On July 31, 2005, Mt. Auburn Associates released a 200-page report titled "Louisiana: Where Culture Means Business." In it, the Maryland-based consulting group made a convincing statistical case in favor of a previously untapped fossil fuel for Louisiana's economic engine. The study found that the cultural sector accounted for 144,000 jobs, or nearly 8 percent of overall employment in the state, second only to health care in that regard. "If culture — abundant, renewable, and clean — is Louisiana's metaphorical new oil," it argued, "then it requires the industrial equivalent of the skilled workers, refineries, pipelines, and business entities to bring it to the global marketplace."
One month later, federal levee breaches would push the Mt. Auburn findings to the back burner. But the ill-timed report has become something of a watershed and a lodestone for Lieutenant Governor Mitch Landrieu and his office's Department of Culture, Recreation and Tourism (DCRT), which commissioned the white paper with the National Endowment for the Arts. At 9:30 a.m. on Fri., Oct. 30, Landrieu will launch the programming component of his fourth Louisiana Cultural Economy Summit (the first since 2007) with a panel discussion featuring James Carville. His opening topic: aggrandizing the role of local culture in the rebound from the global recession.
"What we've seen is that the cultural economy is a recovery economy," says Scott Hutchison, assistant secretary for the DCRT's Office of Cultural Development. While the employment number cited in the Mt. Auburn study may have dropped, Hutchison says, the percentage remains constant even in troubled times. "What you're going to see is that the services are still being presented to the stakeholders. What is provided by the cultural economy in Louisiana is so essential to our tourism industry, to our everyday way of life. I live in New Orleans; I still want to eat good food. With our cultural economy, it's been more flexible. Everybody wants access to more capital, but we've been able to adjust."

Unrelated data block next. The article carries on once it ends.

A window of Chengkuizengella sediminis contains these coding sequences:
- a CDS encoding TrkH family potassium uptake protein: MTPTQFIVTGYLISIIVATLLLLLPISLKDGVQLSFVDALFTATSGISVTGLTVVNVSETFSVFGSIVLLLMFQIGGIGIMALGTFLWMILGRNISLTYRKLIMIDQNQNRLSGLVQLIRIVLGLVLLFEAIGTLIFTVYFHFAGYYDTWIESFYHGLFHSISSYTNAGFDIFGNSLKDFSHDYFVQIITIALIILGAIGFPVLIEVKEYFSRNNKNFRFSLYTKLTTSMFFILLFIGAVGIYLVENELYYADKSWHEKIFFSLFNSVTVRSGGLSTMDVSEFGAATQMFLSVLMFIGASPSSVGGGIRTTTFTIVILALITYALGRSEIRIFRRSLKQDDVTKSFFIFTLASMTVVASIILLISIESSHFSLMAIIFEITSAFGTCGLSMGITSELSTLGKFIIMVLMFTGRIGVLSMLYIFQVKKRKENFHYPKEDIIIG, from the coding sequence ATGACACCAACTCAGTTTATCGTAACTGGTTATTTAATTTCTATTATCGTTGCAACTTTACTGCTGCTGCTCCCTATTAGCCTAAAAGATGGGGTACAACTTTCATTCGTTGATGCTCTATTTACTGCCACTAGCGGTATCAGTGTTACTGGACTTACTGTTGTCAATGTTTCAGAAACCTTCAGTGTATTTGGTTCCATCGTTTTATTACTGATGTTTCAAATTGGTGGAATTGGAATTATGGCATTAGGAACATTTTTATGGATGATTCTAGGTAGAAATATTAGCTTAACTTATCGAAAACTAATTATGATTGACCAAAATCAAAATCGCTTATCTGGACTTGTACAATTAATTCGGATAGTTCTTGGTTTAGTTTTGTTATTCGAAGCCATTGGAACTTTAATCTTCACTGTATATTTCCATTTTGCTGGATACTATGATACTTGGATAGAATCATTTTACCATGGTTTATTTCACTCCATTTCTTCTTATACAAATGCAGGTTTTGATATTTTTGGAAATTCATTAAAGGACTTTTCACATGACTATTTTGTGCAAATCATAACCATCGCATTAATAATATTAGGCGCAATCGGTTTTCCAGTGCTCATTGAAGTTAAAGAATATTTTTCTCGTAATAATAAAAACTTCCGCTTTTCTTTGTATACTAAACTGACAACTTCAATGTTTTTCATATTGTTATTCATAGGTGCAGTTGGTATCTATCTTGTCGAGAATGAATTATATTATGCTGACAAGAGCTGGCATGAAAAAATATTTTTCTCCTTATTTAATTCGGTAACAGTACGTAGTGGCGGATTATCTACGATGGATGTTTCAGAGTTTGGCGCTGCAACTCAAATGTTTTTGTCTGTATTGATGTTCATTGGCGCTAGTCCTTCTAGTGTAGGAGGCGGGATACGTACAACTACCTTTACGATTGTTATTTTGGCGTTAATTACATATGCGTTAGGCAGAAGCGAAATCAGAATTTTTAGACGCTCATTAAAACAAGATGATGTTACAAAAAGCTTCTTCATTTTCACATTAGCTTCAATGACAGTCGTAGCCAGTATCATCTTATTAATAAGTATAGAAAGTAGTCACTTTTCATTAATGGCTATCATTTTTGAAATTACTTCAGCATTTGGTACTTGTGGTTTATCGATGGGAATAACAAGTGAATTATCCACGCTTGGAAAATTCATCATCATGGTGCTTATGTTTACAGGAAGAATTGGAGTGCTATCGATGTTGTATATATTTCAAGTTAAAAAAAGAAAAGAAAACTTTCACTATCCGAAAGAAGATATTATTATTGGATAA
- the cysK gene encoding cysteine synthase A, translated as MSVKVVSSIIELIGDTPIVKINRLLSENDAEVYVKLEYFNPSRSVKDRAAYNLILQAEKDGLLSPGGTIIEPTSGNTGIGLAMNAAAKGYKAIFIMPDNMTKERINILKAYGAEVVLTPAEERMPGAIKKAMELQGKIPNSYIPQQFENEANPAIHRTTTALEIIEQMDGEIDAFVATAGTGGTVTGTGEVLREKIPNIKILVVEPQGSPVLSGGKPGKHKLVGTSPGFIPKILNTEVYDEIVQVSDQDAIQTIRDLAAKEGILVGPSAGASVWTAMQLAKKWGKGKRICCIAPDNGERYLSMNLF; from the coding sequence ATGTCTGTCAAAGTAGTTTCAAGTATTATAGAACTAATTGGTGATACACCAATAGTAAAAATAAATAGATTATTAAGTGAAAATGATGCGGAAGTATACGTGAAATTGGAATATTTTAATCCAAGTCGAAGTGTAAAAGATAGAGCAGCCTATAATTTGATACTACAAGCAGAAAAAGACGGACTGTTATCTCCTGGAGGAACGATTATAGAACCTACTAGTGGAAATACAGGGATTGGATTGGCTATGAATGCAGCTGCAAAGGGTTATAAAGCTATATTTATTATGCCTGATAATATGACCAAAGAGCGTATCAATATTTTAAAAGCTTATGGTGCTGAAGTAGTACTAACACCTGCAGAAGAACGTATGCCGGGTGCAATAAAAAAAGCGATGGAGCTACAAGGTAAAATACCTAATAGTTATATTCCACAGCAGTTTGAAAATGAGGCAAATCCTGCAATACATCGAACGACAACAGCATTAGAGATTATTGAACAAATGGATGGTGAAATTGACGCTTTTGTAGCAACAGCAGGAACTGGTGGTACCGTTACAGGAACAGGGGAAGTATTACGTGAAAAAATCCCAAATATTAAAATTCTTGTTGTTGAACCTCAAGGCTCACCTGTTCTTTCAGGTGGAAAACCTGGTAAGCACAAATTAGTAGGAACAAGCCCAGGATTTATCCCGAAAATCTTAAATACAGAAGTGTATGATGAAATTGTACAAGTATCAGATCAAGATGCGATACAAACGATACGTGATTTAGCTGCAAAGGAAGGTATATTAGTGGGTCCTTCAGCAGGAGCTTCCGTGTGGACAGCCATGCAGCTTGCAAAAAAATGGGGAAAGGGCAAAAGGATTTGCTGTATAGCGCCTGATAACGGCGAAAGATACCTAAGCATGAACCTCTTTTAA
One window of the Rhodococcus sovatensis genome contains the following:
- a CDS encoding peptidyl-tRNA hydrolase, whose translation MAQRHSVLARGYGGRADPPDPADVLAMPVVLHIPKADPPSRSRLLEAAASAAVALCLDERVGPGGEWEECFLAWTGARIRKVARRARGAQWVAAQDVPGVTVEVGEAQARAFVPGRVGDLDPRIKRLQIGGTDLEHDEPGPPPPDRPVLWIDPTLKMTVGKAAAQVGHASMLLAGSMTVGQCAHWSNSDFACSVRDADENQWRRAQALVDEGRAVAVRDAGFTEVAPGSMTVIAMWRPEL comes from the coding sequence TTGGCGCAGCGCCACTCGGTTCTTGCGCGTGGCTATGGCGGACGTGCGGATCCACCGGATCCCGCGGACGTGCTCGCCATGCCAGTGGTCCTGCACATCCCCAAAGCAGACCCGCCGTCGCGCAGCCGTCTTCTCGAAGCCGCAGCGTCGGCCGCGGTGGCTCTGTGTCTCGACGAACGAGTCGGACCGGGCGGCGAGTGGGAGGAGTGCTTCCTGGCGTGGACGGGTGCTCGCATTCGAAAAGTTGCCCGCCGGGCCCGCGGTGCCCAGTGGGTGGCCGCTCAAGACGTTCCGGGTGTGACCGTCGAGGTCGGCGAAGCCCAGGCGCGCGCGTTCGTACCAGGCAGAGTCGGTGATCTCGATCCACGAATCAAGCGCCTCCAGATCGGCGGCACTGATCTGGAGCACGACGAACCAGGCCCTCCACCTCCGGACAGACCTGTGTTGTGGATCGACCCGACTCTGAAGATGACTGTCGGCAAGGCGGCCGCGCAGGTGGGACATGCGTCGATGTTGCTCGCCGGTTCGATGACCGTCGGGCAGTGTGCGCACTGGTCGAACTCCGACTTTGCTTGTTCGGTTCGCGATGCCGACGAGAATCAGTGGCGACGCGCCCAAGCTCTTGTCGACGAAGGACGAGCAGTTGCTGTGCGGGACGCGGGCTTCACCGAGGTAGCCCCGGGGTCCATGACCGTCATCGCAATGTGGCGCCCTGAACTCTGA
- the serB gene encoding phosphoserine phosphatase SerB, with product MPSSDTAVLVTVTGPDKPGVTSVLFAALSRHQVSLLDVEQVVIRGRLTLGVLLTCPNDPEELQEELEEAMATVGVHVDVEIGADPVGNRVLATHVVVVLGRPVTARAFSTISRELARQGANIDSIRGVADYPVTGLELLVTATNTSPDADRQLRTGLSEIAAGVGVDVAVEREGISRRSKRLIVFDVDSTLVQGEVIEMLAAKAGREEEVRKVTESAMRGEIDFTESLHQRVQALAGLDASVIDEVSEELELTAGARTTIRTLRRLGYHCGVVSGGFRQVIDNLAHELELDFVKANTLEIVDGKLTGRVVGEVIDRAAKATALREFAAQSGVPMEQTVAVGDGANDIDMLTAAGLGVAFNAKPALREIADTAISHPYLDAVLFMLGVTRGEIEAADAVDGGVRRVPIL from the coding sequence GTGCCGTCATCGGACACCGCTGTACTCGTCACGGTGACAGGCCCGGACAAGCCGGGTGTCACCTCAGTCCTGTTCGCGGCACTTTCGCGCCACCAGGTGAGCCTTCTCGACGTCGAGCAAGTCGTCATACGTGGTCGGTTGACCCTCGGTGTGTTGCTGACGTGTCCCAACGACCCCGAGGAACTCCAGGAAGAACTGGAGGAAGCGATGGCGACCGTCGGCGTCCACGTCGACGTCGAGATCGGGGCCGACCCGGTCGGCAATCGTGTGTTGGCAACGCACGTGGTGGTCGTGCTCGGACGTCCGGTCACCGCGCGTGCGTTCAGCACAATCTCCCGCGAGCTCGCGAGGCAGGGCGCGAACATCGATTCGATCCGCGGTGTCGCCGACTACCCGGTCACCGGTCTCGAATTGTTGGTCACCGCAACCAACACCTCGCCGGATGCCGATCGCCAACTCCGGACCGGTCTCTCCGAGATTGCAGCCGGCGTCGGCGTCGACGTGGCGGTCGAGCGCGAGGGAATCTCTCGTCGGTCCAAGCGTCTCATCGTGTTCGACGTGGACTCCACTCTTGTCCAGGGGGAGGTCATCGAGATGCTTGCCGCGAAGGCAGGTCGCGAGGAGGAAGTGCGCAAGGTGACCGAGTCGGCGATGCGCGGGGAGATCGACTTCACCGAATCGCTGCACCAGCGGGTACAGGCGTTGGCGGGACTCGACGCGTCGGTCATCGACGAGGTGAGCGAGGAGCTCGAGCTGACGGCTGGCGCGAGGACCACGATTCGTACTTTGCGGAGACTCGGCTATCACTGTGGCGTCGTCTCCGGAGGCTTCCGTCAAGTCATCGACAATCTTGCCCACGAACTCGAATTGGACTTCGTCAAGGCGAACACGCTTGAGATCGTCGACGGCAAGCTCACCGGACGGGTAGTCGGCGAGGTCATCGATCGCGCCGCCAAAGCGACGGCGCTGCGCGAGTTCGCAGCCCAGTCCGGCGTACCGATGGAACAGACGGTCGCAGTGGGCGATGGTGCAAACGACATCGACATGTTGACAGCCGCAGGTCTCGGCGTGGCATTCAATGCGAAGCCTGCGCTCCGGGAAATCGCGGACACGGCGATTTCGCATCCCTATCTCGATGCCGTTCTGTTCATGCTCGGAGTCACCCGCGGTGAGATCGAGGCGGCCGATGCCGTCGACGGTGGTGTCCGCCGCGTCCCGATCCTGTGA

Connecting area stakeholders — musicians, artists, producers, restaurateurs — to available capital is a top item on this year's agenda. Where previous summits sought to legitimize the clout of the cultural sector, the 2009 edition is taking the next step, gearing up as a tool-driven networking extravaganza. Thursday meet-and-greets and Friday dine-arounds are organized by purview — music, visual arts, film, culinary arts — allowing both cultural entrepreneurs and financial backers to depart with "a new arsenal of information and peers," Hutchison says.